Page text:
About Me

in Los Angeles our company keeps the torch of the American musical burning bright for audiences of our generation and those to come.
Any time the curtain goes up.
Because in 1960 my role as teenager Kim MacAfee in BYE, BYE BIRDIE was my first Broadway credit, I fondly remember the role as the start of my career. In that, musical directed by Gower Champion and with a cast of stellar stars Dick Van Dyke, Chita Rivera, Paul Lynde, Charles Nelson Reilly, Dick Gautier, and Michael Pollard, I had a wonderful time learning. Now six decades later I still love watching the many revivals of the show in regional theaters and in high schools.
THE FANTASTICKS, created by my dear Texas friends, writer/lyricist Tom Jones and composer Harvey Schmidt has been such an uplifting example of truth and simple beauty that it is no wonder that it is the world’s longest-running musical. I sang for their financial backers auditions back in 1959, played the starring role of ‘Luisa’ in the Hallmark Hall of Fame production on NBC TV in 1964 with its cast of Ricardo Montalban, John Davidson, Bert Lahr, and Stanley Holloway, and subsequently have directed several productions of the show in regional theater… Such fun trying to remember -- and succeeding.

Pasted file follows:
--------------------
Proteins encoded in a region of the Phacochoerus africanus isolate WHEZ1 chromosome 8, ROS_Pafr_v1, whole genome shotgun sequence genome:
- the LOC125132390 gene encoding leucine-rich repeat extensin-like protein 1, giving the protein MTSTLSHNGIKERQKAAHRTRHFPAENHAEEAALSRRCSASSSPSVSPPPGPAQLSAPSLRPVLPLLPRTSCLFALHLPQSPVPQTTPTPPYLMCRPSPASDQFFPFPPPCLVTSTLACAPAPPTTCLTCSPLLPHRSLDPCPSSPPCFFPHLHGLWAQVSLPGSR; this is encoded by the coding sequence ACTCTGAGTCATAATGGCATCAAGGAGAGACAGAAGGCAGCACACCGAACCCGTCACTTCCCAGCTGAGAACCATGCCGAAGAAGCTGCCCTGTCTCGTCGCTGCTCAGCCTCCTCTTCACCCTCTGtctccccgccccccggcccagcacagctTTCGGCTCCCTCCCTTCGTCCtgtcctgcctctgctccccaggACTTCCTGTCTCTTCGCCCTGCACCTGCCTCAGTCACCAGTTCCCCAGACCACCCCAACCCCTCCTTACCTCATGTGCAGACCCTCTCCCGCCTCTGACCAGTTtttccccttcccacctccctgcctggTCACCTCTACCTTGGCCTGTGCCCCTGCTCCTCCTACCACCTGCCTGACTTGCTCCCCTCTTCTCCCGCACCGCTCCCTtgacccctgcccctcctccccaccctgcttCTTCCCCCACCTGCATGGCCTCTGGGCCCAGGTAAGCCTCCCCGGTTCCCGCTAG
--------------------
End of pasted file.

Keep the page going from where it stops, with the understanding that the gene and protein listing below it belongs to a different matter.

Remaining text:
The 2005 production of NO, NO, NANETTE, in which MTG dance aces, David Engel and Glenn Shiroma, rescued me with their crash course on Ruby Keeler’s tap routines as “Aunt Sue” from the original Broadway revival of 1973. Not in the Juilliard instruction book, David and Glenn sent me off to Home Depot to buy a 6-foot square of ¾-inch plywood that I then used as a tap-dance floor, hearing and practicing each tap as it was meant to be. My at-home rehearsals were a big success but did drive my neighbors a little crazy.

In the original Broadway revival of NO, NO, NANETTE in 1973, I played the role of ‘Nanette’ and in the "Peach On The Beach” number I was required to dance atop a rolling 4-foot-tall wooden beach ball. It was risky because if I lost control of the ball, we could roll directly off stage and into the orchestra pit. Choreographer Donald Sadler solved the problem by repositioning all the chorus boys along the footlights strumming ukuleles ostensibly for fun but actually there to protect conductor Buster Davis and the orchestra from the possibility of my disastrous arrival in their laps. A couple of times, we got so close that the chorus boys, the audience — and Buster — gasped.